Woodall will never light up a radar gun - reports I've read have him mostly in the upper-80's and dipping into the low-90's - and isn't hugely tall at just 6'1", but he's now put up phenomenal numbers in the minor leagues his entire career since being selected in the 21st round of the 2008 draft. At this point, it looks like he deserves an opportunity to make it as a big-league middle relief type. In 157 relief appearances in the minors (more at Double-A Mobile than any other level; not counting AFL), Woodall has worked 230.2 innings, posting a 3.24 ERA, a 257:63 K:BB ratio (10.0 K/9, 2.5 BB/9), and allowing just 13 home runs (0.5 HR/9). His lack of velocity will likely keep him out of the late innings, but he gets heavy sink on his fastball and throws a ton of strikes, showing the ability to miss bats with his off-speed stuff. He's continued his sterling work in his second trip to the AFL, striking out a lot of batters, throwing a lot of strikes, and getting a lot of ground balls. The ERA isn't shiny, but with the environment, that's perfectly okay to me. Looks like a nice AAA-MLB swingman at least.
2B David Nick - 7 G, 10-24 (.417), 1 2B, 2:3 K:BB.
Nick had a breakout year at Visalia, showing solid hitting ability and good defense at second base, while earning several projections as an everyday second baseman in the major leagues. He was an aggressive assignment to the AFL, but is more than holding his own in the league. While his batting average certainly looks flashy, I would advise people to not get over-their-heads excited about it, as a) I believe I've mentioned a couple of times that the Arizona Fall League is hitter-friendly, and b) if you want proof of that, Nick's absurd batting average is just sixth-best in the league, and second on his own team behind Houston's Kody Hinze. The K:BB ratio is certainly nice, although I would certainly like to see a bit more thunder in Nick's bat. Still, SSS, and since my hopes for Nick were simply "keep head above water," I can safely say so far, so good.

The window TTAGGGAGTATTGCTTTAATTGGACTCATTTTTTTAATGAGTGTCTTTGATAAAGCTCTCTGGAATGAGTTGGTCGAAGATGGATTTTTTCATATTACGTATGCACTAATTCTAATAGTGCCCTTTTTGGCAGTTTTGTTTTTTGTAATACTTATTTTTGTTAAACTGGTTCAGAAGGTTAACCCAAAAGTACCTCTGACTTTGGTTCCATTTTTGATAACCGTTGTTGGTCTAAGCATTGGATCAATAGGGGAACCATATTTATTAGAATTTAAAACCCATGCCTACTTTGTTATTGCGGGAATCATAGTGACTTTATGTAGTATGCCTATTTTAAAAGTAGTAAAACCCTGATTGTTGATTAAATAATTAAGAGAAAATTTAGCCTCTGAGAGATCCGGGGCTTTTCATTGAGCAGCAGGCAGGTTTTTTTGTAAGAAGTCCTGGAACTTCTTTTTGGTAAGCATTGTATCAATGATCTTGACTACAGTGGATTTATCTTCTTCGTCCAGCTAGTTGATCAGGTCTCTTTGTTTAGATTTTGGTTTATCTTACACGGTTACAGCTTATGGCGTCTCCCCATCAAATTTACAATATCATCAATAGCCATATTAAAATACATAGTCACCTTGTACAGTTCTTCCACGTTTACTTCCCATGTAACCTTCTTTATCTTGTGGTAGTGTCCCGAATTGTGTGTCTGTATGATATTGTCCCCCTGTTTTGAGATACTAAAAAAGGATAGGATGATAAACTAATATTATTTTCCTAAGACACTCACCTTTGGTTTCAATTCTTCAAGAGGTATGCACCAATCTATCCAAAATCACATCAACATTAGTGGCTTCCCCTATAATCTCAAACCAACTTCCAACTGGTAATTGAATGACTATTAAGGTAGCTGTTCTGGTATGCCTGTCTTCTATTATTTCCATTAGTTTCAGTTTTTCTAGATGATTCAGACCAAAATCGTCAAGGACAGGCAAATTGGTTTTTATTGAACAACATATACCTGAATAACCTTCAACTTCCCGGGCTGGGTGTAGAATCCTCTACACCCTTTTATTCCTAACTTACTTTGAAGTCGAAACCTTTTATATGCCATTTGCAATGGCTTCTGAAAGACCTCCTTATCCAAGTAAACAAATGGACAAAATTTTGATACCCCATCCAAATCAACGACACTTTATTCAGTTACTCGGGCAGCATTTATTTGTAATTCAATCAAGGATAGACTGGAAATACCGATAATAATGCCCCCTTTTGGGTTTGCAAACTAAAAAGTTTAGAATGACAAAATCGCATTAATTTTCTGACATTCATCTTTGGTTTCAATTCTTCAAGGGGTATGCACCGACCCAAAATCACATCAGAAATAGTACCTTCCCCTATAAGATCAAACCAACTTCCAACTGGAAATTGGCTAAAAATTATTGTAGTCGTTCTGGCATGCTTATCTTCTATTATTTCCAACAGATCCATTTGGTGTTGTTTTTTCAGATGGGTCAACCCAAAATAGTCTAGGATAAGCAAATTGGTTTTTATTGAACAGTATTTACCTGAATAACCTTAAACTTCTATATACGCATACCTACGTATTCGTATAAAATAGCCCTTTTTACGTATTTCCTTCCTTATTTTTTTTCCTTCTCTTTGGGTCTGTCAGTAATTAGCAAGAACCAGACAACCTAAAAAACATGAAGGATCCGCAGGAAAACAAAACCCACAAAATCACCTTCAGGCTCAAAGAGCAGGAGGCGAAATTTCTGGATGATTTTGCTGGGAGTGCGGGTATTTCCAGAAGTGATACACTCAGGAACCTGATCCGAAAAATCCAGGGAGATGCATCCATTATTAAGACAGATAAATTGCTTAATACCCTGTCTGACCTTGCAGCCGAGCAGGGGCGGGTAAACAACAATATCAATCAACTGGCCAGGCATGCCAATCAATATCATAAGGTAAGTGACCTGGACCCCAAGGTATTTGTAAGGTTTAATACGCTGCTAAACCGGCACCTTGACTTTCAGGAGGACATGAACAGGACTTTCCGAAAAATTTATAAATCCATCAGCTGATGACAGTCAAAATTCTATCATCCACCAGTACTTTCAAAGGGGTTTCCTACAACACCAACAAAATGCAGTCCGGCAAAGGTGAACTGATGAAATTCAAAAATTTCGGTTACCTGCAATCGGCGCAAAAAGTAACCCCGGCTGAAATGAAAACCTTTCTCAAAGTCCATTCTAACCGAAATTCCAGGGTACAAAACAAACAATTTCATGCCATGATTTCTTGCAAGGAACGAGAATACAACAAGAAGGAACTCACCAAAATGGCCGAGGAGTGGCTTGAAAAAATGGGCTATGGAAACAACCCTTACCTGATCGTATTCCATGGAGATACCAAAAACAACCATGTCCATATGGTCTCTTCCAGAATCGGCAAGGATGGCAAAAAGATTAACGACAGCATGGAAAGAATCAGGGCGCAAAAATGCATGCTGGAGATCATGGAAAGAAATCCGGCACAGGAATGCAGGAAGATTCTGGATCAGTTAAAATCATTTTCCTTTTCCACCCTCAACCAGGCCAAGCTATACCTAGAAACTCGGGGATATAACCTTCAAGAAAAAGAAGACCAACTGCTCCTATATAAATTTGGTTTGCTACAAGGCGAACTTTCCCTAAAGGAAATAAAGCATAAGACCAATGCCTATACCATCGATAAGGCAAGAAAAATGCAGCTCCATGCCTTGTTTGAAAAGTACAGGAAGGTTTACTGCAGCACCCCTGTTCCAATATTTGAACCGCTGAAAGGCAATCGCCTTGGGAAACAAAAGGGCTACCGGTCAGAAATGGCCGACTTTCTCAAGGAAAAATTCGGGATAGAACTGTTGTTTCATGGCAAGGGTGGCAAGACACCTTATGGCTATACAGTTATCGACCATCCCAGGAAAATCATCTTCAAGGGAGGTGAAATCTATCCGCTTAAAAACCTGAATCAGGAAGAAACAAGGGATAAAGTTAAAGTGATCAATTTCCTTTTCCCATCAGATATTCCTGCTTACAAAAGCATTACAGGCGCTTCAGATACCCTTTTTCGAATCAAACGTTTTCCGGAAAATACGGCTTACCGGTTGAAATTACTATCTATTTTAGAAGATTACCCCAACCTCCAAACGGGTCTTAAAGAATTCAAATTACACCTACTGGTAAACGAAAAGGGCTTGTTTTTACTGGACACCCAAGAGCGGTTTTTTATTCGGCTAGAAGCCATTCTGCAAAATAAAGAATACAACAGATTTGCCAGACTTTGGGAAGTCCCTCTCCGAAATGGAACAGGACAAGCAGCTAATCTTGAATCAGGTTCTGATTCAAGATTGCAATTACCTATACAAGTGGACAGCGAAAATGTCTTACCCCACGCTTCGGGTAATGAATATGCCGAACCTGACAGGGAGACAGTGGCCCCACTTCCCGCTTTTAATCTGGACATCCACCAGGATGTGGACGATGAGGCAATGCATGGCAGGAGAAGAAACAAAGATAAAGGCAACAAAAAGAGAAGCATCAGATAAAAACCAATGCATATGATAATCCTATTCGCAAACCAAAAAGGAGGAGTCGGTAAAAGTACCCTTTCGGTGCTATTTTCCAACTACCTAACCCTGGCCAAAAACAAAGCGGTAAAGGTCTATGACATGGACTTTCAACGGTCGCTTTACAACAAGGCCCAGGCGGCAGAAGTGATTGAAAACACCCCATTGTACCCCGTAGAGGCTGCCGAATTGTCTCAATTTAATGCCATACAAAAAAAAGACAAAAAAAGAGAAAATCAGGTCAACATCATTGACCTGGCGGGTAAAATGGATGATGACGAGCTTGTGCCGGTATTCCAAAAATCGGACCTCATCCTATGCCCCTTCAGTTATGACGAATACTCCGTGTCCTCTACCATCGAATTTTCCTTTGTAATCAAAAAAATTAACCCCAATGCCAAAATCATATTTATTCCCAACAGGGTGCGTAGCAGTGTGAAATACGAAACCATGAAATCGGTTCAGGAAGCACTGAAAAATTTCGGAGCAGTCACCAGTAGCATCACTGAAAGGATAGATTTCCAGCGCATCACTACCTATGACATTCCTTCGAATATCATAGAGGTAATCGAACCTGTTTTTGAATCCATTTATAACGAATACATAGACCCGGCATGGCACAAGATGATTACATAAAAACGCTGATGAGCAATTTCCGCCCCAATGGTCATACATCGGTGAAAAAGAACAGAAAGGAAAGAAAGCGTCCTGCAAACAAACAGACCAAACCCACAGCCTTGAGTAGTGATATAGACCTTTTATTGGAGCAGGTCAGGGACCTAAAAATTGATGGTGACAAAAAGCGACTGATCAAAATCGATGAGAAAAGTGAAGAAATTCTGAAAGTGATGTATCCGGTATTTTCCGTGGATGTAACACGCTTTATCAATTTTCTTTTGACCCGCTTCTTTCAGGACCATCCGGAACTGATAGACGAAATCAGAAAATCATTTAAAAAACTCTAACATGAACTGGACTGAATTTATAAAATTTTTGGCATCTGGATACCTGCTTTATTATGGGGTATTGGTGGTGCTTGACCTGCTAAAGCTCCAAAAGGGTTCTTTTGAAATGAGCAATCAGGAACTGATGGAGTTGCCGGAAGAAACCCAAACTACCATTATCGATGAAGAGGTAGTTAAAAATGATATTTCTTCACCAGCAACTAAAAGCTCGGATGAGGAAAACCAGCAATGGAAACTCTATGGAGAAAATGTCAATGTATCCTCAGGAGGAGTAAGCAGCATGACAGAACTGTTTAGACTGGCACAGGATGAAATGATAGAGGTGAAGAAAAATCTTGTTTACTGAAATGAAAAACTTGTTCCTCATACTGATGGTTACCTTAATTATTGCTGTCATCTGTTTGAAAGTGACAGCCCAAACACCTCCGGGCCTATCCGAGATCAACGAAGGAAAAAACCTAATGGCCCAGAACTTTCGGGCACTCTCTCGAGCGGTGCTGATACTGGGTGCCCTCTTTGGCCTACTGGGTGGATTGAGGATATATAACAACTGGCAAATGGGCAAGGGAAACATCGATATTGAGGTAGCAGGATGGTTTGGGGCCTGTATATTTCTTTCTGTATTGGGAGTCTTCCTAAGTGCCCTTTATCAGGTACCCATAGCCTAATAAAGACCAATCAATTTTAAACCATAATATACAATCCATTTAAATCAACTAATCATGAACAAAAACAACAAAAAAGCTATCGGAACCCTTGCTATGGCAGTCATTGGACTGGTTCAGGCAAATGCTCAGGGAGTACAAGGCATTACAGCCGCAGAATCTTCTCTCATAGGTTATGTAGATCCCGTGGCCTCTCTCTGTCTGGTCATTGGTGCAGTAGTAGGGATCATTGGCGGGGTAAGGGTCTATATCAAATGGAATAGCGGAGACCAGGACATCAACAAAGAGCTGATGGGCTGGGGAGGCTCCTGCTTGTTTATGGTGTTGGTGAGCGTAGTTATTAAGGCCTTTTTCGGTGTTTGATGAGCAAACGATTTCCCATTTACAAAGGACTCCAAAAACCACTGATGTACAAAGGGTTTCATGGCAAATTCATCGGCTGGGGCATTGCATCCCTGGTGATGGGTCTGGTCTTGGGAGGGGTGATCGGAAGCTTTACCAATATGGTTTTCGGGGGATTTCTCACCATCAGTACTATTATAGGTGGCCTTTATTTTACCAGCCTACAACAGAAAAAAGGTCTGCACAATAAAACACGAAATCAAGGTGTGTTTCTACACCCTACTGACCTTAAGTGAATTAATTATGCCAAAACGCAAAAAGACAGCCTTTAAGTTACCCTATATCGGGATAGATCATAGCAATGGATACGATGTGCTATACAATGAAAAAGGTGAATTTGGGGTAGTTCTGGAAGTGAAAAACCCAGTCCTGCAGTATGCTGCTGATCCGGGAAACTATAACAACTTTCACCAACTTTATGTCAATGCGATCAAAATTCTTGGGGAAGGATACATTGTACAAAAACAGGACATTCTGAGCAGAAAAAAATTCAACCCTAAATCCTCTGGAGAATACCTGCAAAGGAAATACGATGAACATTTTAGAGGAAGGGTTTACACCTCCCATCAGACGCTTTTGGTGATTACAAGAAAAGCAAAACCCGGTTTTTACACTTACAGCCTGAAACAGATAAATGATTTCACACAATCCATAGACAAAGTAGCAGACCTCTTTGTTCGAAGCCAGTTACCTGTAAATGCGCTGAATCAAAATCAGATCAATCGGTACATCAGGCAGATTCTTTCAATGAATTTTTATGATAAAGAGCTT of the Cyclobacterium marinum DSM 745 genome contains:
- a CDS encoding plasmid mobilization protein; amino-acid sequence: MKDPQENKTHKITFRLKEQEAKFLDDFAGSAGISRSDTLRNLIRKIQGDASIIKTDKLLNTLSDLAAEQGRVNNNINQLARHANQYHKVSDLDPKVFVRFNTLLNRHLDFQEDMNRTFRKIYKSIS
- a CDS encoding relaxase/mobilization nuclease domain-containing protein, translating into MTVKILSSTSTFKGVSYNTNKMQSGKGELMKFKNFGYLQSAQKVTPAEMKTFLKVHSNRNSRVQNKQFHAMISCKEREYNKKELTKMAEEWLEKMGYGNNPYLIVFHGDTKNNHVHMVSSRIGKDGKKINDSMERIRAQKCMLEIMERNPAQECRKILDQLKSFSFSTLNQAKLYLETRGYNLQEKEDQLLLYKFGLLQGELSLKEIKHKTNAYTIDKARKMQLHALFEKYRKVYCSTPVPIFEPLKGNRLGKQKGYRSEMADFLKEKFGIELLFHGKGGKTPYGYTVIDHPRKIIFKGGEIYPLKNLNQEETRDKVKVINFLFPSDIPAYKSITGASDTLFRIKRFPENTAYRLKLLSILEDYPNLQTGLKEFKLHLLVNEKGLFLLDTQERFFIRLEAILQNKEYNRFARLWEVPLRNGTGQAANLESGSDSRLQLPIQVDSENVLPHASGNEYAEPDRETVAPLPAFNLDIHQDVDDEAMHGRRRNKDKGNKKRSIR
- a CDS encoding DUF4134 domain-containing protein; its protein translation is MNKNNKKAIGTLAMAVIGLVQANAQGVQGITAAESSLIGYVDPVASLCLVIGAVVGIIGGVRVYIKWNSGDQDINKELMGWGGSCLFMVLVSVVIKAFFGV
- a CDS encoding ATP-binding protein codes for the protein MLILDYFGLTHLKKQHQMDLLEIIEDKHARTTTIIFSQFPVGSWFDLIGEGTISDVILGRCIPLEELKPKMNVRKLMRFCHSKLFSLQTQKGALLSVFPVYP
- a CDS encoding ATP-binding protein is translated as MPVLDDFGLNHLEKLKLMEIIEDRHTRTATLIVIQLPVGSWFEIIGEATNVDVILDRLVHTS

3B Ryan Wheeler - 7 G, 12-31 (.387), 5 2B, 3:1 K:BB.
Sure, Wheeler's line of .387/.406/.548 sure looks nice, but keep in mind that Wheeler's slugging percentage ranks just 20th in the league, while his on-base percentage is 26th. That fits with the expectations of Wheeler that I've come to develop from his season at Mobile: solid hitter, but not good enough at the plate to play first base. With Keith Law saying in a recent ESPN.com chat that he doesn't see Wheeler being capable of sticking at third base defensively, I don't see Wheeler fitting as an everyday player in the big leagues. Still, if Wheeler can handle first base, third base, and the corner outfield positions on a reserve basis while providing a decent bat off the bench, he could provide nice value off the bench in the major leagues.
OF Adam Eaton - 6 G, 10-24 (.417), 1 2B, 1 3B, 7:4 K:BB, 4:0 SB:CS.
Eaton's line of .417/.517/.542 gives him the best OPS among Arizona's three AFL bats, and Eaton just continues to hit at every stop he makes in his pro career. Eaton has struck out a surprising amount in the AFL, but with just 76 strikeouts and a .318 in over 500 plate appearances in the minor leagues this year, I'm hardly worried about Eaton's contact abilities. It would be nice to see a bit more thunder from Eaton as well, but the Rafters have regularly put him in the lead-off spot in the lineup, so Eaton's job is to get on base in front of the big bats on the Rafters roster, Tim Wheeler and Nolan Arenado of Colorado. Needless to say, Eaton's been doing a pretty fine job of that. He likely isn't a center fielder long-term, but I'm actually not willing to completely count out his bat playing in a corner outfield spot, particularly with plus defense and a fantastic throwing arm from the outfield. It truly is a shame that Eaton isn't a right-handed thrower, because he would be a sure-fire top-100 - and maybe top-50 - prospect in all of baseball if he could play in the infield at third base or second base. At the very least, Eaton looks like a better option as a fourth outfielder than Collin Cowgill by 2013, in my opinion.